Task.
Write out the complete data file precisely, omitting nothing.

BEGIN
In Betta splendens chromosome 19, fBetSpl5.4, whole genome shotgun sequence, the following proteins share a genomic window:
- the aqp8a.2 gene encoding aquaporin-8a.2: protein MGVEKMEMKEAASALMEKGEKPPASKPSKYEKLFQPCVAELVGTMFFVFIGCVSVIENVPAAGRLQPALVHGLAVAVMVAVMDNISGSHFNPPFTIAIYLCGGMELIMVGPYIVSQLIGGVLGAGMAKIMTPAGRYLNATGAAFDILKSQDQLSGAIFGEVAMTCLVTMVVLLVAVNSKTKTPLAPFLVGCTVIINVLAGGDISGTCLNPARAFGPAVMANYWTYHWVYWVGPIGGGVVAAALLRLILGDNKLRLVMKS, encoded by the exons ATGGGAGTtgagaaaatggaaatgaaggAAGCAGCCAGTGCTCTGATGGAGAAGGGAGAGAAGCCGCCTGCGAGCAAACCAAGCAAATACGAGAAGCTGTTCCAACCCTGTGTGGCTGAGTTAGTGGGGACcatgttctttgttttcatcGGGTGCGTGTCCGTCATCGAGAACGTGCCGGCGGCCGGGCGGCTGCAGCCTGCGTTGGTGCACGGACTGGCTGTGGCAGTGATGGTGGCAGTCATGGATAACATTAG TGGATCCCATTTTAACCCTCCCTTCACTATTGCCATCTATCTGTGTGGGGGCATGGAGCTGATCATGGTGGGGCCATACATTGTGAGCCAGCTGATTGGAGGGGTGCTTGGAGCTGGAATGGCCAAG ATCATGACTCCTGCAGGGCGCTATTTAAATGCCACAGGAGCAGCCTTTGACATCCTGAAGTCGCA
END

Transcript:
In Betta splendens chromosome 19, fBetSpl5.4, whole genome shotgun sequence, the following proteins share a genomic window:
- the aqp8a.2 gene encoding aquaporin-8a.2: protein MGVEKMEMKEAASALMEKGEKPPASKPSKYEKLFQPCVAELVGTMFFVFIGCVSVIENVPAAGRLQPALVHGLAVAVMVAVMDNISGSHFNPPFTIAIYLCGGMELIMVGPYIVSQLIGGVLGAGMAKIMTPAGRYLNATGAAFDILKSQDQLSGAIFGEVAMTCLVTMVVLLVAVNSKTKTPLAPFLVGCTVIINVLAGGDISGTCLNPARAFGPAVMANYWTYHWVYWVGPIGGGVVAAALLRLILGDNKLRLVMKS, encoded by the exons ATGGGAGTtgagaaaatggaaatgaaggAAGCAGCCAGTGCTCTGATGGAGAAGGGAGAGAAGCCGCCTGCGAGCAAACCAAGCAAATACGAGAAGCTGTTCCAACCCTGTGTGGCTGAGTTAGTGGGGACcatgttctttgttttcatcGGGTGCGTGTCCGTCATCGAGAACGTGCCGGCGGCCGGGCGGCTGCAGCCTGCGTTGGTGCACGGACTGGCTGTGGCAGTGATGGTGGCAGTCATGGATAACATTAG TGGATCCCATTTTAACCCTCCCTTCACTATTGCCATCTATCTGTGTGGGGGCATGGAGCTGATCATGGTGGGGCCATACATTGTGAGCCAGCTGATTGGAGGGGTGCTTGGAGCTGGAATGGCCAAG ATCATGACTCCTGCAGGGCGCTATTTAAATGCCACAGGAGCAGCCTTTGACATCCTGAAGTCGCA